The Bonus Army Gathers In The Nation's Capital

On July 28, 1932, protesters known as the "Bonus Army," or "Bonus Expeditionary Forces (B.E.F.)," who had gathered in the nation's capital to demand an immediate lump-sum payment of pension funds (benefits) for their military service during World War I, were confronted by Federal troops (cavalry, machine-gunners, and infantry) following President Herbert Hoover's orders to evacuate. (While Congress had approved the payment in 1924, the bonus was not payable until 1945.) The presence of the Bonus Army was a continuing embarrassment and source of difficulty for Hoover. He sent in troops under the command of Brigadier Perry L. Miles and General Douglas MacArthur. The veterans faced tear-gas bombs, bayonets, and tanks. Riots erupted and the veterans eventually disbanded.

Suffering from the economic devastation of the Great Depression, veterans began assembling nationwide in March for their journey to the nation's capital. Estimates for the B.E.F. range widely—from a low of 20,000 persons to a high of 65,000 persons (including their families) by the summer of 1932. The veterans made their presence known to Congress—lobbying for payment and marching up and down Pennsylvania Avenue. They camped out in shacks and tents along the Anacostia River and health officials worried about the threat of disease.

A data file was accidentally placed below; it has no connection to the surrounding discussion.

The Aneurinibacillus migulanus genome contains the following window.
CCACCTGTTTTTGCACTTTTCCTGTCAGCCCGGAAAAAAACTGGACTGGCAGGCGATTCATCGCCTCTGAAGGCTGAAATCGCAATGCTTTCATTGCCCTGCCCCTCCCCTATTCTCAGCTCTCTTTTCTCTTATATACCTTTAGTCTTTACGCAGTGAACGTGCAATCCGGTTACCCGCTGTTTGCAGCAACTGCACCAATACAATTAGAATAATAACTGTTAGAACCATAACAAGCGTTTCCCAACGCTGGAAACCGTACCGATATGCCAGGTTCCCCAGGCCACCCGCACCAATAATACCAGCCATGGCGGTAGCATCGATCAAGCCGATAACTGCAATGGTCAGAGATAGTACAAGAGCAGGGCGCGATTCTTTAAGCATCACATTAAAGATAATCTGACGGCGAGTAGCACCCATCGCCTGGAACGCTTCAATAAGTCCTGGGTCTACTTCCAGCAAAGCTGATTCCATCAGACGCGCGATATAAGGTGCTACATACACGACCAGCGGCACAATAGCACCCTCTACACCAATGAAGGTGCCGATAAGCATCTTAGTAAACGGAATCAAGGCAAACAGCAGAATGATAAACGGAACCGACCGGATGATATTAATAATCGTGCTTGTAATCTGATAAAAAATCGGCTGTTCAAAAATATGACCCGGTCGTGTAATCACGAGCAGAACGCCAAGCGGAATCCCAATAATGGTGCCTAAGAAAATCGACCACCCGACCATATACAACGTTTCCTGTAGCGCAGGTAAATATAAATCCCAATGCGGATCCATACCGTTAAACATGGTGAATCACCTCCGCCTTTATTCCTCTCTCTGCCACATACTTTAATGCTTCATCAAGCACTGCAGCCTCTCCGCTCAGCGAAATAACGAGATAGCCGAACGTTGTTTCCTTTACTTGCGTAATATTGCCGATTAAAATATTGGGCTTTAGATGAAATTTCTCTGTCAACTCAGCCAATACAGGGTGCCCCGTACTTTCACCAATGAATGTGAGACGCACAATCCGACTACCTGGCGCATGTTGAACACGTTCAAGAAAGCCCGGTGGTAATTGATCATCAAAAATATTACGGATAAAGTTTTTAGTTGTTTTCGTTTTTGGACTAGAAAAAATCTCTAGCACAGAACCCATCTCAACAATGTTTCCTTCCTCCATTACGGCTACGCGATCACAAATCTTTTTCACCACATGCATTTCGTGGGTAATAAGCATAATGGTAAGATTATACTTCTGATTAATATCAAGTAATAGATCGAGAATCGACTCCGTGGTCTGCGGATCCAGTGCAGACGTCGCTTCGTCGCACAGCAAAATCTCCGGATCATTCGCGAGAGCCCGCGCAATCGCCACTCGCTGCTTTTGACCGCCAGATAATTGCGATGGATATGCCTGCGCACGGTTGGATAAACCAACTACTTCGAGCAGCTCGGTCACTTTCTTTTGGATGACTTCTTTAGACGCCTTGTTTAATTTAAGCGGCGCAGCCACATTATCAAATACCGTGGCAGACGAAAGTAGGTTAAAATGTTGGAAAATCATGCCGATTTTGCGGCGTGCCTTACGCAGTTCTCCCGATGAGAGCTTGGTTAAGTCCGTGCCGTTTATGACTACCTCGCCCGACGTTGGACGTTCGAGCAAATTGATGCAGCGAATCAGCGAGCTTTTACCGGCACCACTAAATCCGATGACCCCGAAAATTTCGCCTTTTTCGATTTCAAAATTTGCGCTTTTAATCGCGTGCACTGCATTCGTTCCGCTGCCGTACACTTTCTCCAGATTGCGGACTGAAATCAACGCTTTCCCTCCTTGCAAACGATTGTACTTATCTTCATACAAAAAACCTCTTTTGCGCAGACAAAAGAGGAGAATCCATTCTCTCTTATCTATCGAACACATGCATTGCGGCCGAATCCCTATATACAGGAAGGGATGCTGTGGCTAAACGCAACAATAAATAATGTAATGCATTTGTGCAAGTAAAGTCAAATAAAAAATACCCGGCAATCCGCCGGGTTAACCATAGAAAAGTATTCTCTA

The self-named Bonus Expeditionary Force was an assemblage of some 43,000 marchers — 17,000 World War I veterans, their families, and affiliated groups, who protested in Washington, D.C., in spring and summer of 1932. Called the Bonus March by the news media, the Bonus Marchers were more popularly known as the Bonus Army. It was led by Walter W. Waters, a former Army sergeant. The veterans were encouraged in their demand for immediate cash-payment redemption of their service certificates by retired U.S.M.C. Maj. Gen. Smedley Butler, one of the most popular military figures of the time.

The war veterans, many of whom had been out of work since the beginning of the Great Depression, sought immediate cash payment of Service Certificates granted to them eight years earlier via the Adjusted Service Certificate Law of 1924. Each Service Certificate, issued to a qualified veteran soldier, bore a face value equal to the soldier's promised payment, plus compound interest. The problem was that the certificates (like bonds), matured twenty years from the date of original issuance, thus, under extant law, the Service Certificates could not be redeemed until 1945.

The 1932 march was brutally suppressed by U.S. Army troops under the leadership of Douglas MacArthur and George S. Patton. After his election, Franklin D. Roosevelt, offered members of the Bonus Army work building the Overseas Highway in the Florida Keys. In 1936 Congress, overriding Roosevelt's veto, allowed the veterans to redeem their certificates early.